Is it Intelligible that an Organism with no Pain-Behaviour should be in Pain?

Journal of Consciousness Studies 18 (9-10):67-93 (2011)

Abstract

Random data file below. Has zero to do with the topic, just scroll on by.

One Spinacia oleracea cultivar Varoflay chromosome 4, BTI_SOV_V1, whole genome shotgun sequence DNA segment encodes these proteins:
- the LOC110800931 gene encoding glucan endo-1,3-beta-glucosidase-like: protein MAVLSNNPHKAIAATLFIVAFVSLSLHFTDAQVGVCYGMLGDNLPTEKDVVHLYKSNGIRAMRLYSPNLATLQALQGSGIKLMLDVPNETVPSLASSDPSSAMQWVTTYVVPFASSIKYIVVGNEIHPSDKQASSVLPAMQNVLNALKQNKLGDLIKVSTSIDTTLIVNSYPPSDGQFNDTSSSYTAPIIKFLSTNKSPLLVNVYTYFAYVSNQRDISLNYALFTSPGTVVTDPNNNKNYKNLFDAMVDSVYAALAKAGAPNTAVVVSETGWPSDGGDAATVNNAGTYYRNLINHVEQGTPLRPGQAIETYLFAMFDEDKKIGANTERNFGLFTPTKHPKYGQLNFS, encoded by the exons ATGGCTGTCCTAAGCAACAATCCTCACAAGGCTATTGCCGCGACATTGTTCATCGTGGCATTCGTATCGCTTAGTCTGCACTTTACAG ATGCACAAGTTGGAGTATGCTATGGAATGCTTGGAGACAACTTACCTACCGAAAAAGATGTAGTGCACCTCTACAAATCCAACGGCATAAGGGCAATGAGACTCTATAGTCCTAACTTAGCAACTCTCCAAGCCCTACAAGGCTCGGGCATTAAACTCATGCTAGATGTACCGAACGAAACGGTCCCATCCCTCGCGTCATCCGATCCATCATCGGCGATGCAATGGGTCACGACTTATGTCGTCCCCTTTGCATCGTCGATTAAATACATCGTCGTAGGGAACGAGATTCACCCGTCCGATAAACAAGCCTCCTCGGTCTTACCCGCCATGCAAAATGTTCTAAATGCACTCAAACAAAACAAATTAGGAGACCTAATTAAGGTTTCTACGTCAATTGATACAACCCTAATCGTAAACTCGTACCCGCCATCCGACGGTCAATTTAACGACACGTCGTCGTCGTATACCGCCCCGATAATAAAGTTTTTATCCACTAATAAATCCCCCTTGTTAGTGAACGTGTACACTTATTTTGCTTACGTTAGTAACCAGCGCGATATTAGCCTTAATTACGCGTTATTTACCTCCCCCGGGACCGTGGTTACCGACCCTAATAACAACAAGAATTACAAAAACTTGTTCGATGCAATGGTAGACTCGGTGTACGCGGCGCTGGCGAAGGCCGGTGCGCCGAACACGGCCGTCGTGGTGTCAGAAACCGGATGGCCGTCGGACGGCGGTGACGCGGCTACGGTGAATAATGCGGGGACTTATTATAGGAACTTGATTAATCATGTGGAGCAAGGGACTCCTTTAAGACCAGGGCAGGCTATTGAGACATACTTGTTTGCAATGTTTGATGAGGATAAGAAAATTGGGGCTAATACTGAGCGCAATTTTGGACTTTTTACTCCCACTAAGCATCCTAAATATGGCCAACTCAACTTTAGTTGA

Can we make sense of the idea that an organism without pain-behaviour might feel pain? I focus on two approaches to this question, one developed following Wittgenstein's discussion of sensations in the Private Language Arguments, the other grounded in the functionalist arguments of David Lewis. Both approaches acknowledge the centrality of pain-behaviour to the concept of pain, but support different responses to the title question. Lewis contends that pain-behaviour, though integral to the concept of pain, is not essentially connected to pain itself, and implies that neurological facts about an organism alone could ground an attribution of pain. I will argue that Lewis misconstrues the structure of the concept of pain. FollowingWittgenstein, I argue that the concept of pain cannot be disassociated from pain itself and, correlatively, that pain-behaviour is logically definitive of pain. It follows that the title question must be answered in the negative.
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